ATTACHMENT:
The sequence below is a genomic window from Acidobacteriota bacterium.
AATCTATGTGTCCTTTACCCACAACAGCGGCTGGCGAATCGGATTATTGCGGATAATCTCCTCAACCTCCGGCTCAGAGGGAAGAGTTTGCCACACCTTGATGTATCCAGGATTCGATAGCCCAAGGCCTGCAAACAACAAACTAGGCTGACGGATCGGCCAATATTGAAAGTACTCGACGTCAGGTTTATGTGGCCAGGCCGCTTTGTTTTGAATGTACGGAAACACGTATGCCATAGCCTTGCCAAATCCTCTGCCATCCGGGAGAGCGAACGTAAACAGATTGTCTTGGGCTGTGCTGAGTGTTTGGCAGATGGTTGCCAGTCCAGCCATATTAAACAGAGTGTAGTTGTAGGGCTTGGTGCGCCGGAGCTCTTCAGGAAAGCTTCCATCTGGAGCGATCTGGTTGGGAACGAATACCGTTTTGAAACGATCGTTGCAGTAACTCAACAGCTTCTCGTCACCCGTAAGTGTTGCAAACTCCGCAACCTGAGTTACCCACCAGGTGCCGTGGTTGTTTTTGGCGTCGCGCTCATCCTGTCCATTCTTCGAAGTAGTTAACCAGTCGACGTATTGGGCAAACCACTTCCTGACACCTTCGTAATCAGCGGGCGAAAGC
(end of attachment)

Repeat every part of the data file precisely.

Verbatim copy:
The sequence below is a genomic window from Acidobacteriota bacterium.
AATCTATGTGTCCTTTACCCACAACAGCGGCTGGCGAATCGGATTATTGCGGATAATCTCCTCAACCTCCGGCTCAGAGGGAAGAGTTTGCCACACCTTGATGTATCCAGGATTCGATAGCCCAAGGCCTGCAAACAACAAACTAGGCTGACGGATCGGCCAATATTGAAAGTACTCGACGTCAGGTTTATGTGGCCAGGCCGCTTTGTTTTGAATGTACGGAAACACGTATGCCATAGCCTTGCCAAATCCTCTGCCATCCGGGAGAGCGAACGTAAACAGATTGTCTTGGGCTGTGCTGAGTGTTTGGCAGATGGTTGCCAGTCCAGCCATATTAAACAGAGTGTAGTTGTAGGGCTTGGTGCGCCGGAGCTCTTCAGGAAAGCTTCCATCTGGAGCGATCTGGTTGGGAACGAATACCGTTTTGAAACGATCGTTGCAGTAACTCAACAGCTTCTCGTCACCCGTAAGTGTTGCAAACTCCGCAACCTGAGTTACCCACCAGGTGCCGTGGTTGTTTTTGGCGTCGCGCTCATCCTGTCCATTCTTCGAAGTAGTTAACCAGTCGACGTATTGGGCAAACCACTTCCTGACACCTTCGTAATCAGCGGGCGAAAGC